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Choosing power supply, how to get the voltage and current ratings?

I have a conceptual question about the rated current shown on a laptop charger. And I assume it is a kind of switch mode power supply. Before I ask my question I would like to mention why I am asking this question. Let’s say I have a 9V battery and I hooked it to the ends of a 1 ohm resistor. Theoretically the current flows would be around 9A. If I increase the resistance (impedance) the current will go to zero linearly. If resistance is 4.5 ohm the current will be 2A and when it is 9 ohm the current will be 1A ect. Theoretically the current decreases linearly and goes to zero as the resistance increases.

In SMPS devices such as laptop chargers the output voltage is regulated and kept at a value around 19V. My question is: “Why is there always rated current such as 4.6A for a laptop charger?” Is that because the total impedance of laptop input is in some interval? Isn’t it possible for a laptop charger (or for any SMPS) to feed a bigger impedance and flow very low currents with the same regulated voltage?

My charger has rated voltage and currents 19V and 4.6A. I really wonder if it is possible to draw 1A with again 19V fixed voltage or draw 10A with again 19V by just adjusting the impedance it feeds. Is regulation related to this rated current in SMSPs?

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marked as duplicate by Olin Lathrop, Dave Tweed, Nick Alexeev, embedded.kyle, clabacchio Dec 29 '12 at 13:05

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“Why is there always rated current such as 4.6A for a laptop charger?” This is the max current it can supply, AND a laptop needs a lot of power to run and charge the battery at the same time, so 1amp is unlikely to suffice! –  Garrett Fogerlie Dec 27 '12 at 15:18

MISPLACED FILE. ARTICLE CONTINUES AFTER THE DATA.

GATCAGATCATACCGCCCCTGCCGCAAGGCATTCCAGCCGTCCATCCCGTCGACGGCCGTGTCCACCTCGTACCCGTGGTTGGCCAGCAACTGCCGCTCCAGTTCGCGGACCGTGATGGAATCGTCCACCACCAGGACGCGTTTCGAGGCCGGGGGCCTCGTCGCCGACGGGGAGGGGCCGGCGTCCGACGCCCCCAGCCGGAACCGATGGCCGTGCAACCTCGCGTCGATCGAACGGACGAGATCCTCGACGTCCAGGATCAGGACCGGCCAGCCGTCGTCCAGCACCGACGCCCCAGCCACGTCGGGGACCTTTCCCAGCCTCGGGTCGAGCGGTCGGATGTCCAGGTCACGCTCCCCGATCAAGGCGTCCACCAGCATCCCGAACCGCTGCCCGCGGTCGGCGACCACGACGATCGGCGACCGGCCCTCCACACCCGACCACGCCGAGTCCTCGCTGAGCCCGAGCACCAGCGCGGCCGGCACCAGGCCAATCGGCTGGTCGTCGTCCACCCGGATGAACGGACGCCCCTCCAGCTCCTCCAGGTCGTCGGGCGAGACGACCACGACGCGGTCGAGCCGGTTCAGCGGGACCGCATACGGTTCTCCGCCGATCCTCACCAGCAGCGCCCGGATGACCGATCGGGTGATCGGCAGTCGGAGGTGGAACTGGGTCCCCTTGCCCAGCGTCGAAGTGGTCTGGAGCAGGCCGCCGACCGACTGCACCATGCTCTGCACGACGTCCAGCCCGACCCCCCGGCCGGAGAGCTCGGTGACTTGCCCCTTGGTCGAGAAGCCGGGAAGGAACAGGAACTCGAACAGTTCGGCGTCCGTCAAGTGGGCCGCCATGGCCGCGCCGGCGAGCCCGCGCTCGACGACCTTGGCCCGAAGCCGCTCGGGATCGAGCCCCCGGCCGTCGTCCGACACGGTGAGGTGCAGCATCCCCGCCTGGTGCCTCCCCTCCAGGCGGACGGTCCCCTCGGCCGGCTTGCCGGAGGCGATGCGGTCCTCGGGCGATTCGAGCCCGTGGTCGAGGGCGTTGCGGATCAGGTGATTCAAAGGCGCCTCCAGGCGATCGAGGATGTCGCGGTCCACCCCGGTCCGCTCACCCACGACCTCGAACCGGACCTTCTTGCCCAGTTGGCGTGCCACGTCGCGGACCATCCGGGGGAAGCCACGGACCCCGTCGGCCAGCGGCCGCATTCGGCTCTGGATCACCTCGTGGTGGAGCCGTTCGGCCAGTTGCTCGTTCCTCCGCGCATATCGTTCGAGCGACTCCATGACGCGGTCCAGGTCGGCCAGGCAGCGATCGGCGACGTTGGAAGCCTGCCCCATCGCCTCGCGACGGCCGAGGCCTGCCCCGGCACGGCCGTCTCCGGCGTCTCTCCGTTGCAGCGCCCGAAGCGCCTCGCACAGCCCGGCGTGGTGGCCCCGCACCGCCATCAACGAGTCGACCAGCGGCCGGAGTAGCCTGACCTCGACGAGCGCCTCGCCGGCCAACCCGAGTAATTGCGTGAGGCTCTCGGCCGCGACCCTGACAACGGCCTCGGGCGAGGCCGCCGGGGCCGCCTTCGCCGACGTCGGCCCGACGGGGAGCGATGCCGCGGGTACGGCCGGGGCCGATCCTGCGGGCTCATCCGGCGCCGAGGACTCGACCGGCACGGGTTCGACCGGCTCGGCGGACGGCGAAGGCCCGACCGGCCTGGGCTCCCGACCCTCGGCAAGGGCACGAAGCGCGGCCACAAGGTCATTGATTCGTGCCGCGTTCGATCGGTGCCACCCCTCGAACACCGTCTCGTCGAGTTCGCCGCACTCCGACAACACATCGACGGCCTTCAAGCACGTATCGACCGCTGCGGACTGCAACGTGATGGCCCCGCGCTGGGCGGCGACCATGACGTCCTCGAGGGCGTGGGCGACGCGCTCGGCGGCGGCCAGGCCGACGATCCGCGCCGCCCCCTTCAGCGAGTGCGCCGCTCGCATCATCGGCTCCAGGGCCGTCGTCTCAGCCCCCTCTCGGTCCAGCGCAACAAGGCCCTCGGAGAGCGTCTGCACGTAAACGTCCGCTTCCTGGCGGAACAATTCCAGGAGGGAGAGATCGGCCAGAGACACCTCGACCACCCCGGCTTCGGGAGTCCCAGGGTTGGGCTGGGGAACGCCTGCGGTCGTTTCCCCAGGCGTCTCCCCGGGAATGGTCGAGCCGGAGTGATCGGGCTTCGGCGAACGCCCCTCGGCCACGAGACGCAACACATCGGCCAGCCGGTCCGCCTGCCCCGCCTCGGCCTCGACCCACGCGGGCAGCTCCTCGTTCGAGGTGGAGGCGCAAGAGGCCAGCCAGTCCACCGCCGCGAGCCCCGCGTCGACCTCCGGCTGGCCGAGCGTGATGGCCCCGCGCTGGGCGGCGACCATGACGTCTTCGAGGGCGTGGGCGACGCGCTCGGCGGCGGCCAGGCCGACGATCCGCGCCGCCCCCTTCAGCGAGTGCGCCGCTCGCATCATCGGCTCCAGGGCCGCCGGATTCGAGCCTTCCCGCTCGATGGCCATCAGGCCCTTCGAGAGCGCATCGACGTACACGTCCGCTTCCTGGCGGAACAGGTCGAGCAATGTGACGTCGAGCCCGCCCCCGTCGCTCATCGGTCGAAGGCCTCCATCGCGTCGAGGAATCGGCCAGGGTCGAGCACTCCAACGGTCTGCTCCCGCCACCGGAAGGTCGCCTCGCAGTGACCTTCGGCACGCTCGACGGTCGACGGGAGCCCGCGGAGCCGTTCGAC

Note that the current doesn't decrease linearly with the resistance, because 1/R is not linear. –  clabacchio Dec 29 '12 at 13:05

2 Answers 2

The current rating of a constant-voltage power supply is the maximum current it can put out. Devices can always draw less than that if they wish. This answer goes into more detail. In particular, look at the Current Rating section.

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"Rated" effectively means maximum; it is safe and normal to draw much less current (e.g. when your laptop battery is fully charged) but the SMPS will not allow you to draw more.

If your car's engine always produced its rated power, you'd probably wreck it before you were out of the parking lot!

The exception (currently rare but starting to happen for LED lighting) is a "constant current" supply which will supply, say, 350ma at any voltage up to a certain limit (12 or 20 or 40V), because 350ma is a common current for lighting LEDs.

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Many switched-mode power supplies have a minimum amount of current they fan supply while remaining in regulation. In some cases, a supply may be able to dump excess current (severely degrading efficiency) if the load doesn't draw enough. In some less common cases, however, a supply's output voltage may exceed the expected level when loaded below the minimum. –  supercat Nov 19 at 0:36

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